UK Conservation and Sustainability

Honey Bee
Spotlight on : Honey Bees

When it comes to conservation, it’s just as important to conserve plant and animal species closer to home as those on distant shores. In addition to our leading work in primate care and welfare, our sanctuary in the south of England also works to conserve UK species in danger from habitat loss: these include the rare lesser horseshoe bat and pearl-bordered fritillary butterfly. Sensitive habitat management techniques allow for local plants, insects, birds and mammals to thrive in the sanctuary’s extensive grounds.

UK conservation aims

  • To enhance and manage existing site for important species and to encourage biodiversity.
  • To offer education on conservation of British wildlife.
  • To work with other organisations to protect local wildlife and promote sustainable living.
  • To link global climate change and deforestation issues with local solutions through promotion of sustainable gardening and food production.

How we meet those aims

  • By managing our grounds and gardens carefully to enhance and protect the varied habitats therein. We work specifically to safeguard the habitats of the more notable and important species.
  • By allowing public access to site and use by school groups to provide information on, and promoting the application of, wildlife gardening.
  • By maintaining links with local organisations to promote action on a local level.

Lizard   Bird   Bumble Bee


  • The gardens are open to 30,000 visitors annually. They are an important part of the visitor experience, where a range of techniques for encouraging wildlife into a garden can be seen.
  • By working with Cornwall Butterfly Conservation Group in managing the Pearl-bordered fritillary (Boloria euphrosyne), we ensure that this rare and declining butterfly (which is a Biodiversity Action Plan priority for conservation) has a population within our grounds.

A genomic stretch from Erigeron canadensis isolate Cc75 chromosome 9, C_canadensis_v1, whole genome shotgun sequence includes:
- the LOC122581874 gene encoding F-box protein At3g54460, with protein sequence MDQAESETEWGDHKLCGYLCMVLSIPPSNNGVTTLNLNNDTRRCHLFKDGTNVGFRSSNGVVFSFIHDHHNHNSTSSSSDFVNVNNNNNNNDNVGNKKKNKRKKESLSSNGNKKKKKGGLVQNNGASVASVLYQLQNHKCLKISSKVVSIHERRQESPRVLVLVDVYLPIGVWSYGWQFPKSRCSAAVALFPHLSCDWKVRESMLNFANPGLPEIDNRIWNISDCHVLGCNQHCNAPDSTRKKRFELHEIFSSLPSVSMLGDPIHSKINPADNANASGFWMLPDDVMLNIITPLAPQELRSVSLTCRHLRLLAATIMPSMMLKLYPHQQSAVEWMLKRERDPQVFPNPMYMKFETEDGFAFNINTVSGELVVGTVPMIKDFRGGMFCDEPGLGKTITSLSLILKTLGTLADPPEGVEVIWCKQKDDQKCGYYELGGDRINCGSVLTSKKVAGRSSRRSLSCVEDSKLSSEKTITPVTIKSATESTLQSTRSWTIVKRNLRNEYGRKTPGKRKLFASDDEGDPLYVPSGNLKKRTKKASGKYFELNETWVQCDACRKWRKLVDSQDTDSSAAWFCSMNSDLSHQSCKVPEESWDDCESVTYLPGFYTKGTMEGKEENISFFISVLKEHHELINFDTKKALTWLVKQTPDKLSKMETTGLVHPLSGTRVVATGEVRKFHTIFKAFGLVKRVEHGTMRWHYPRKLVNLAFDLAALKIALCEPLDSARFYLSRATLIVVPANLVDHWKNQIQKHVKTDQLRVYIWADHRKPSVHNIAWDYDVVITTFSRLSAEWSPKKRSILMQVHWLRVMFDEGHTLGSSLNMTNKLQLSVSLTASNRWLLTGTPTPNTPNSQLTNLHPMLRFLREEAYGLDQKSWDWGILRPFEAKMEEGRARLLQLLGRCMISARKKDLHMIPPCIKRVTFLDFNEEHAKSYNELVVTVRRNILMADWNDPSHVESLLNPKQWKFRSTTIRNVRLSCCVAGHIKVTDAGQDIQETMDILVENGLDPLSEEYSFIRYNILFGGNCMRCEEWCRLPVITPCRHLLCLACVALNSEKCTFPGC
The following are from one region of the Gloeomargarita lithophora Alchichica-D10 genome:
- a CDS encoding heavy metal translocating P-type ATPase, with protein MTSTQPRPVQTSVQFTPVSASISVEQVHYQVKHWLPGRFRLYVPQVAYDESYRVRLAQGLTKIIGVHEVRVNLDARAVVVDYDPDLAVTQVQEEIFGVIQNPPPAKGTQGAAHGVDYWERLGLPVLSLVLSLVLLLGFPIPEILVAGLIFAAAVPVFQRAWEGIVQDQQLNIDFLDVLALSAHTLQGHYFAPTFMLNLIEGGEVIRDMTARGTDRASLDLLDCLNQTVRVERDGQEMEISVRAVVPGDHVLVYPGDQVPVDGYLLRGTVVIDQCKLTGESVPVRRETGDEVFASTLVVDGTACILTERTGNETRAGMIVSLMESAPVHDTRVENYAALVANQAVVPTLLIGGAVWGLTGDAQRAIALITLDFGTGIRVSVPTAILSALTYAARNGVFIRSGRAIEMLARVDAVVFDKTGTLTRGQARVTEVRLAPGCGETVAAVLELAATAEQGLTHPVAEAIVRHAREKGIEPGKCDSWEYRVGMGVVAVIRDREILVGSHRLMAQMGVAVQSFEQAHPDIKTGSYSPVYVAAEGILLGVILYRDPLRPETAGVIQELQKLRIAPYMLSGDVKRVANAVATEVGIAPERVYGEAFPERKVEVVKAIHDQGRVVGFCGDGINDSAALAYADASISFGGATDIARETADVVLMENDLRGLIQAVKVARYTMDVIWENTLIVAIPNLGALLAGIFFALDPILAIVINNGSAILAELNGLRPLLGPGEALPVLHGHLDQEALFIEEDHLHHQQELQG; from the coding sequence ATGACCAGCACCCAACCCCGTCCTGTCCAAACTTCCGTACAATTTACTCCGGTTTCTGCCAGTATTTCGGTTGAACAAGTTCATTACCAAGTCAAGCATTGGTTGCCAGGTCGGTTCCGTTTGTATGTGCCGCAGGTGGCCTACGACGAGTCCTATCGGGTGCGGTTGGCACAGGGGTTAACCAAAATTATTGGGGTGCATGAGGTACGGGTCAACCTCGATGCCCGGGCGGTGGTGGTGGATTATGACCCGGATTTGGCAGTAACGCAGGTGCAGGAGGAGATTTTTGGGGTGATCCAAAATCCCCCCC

• Our grounds have been home to a colony of the rare lesser horseshoe bat (Rhinolophus hipposideros) for many years. Their roost site is sensitively managed in order that this species, one of the UK’s most endangered mammals, continues to thrive.
  • Offering protection to a wide range of species, including at least 385 species of plant. Scarce or localised species include: slender birdsfoot trefoil (Lotus angustissimus), hairy birdsfoot trefoil (Lotus subiflorus), grey bush-cricket (Platycleis albopunctata albopunctata), great green bush-cricket (Tettigonia viridissima), dingy skipper (Erynnis tages) and the adder (Vipera berus).
  • The site is a County Wildlife Site and a regular winner of the district council’s “Caradon in Bloom Wildlife Garden Award”.
  • Our charity was awarded a ‘renewable energy supply’ certificate for using energy that is 100% generated from renewable energy sources by Total in 2018.
  • The Monkey Sanctuary was awarded gold for Sustainable Tourism by the South West Tourism Awards in 2017 and 2018, and silver in 2016.
  • The Monkey Sanctuary was awarded gold for Environmental and Wildlife Attraction by Visit Cornwall 2013.
  • The Monkey Sanctuary was awarded gold for the Green Tourism Business Scheme.
  • Our charity won second place at the Cornwall Sustainability Awards 2013 for two categories: Best Medium Sized Business and Resource Management.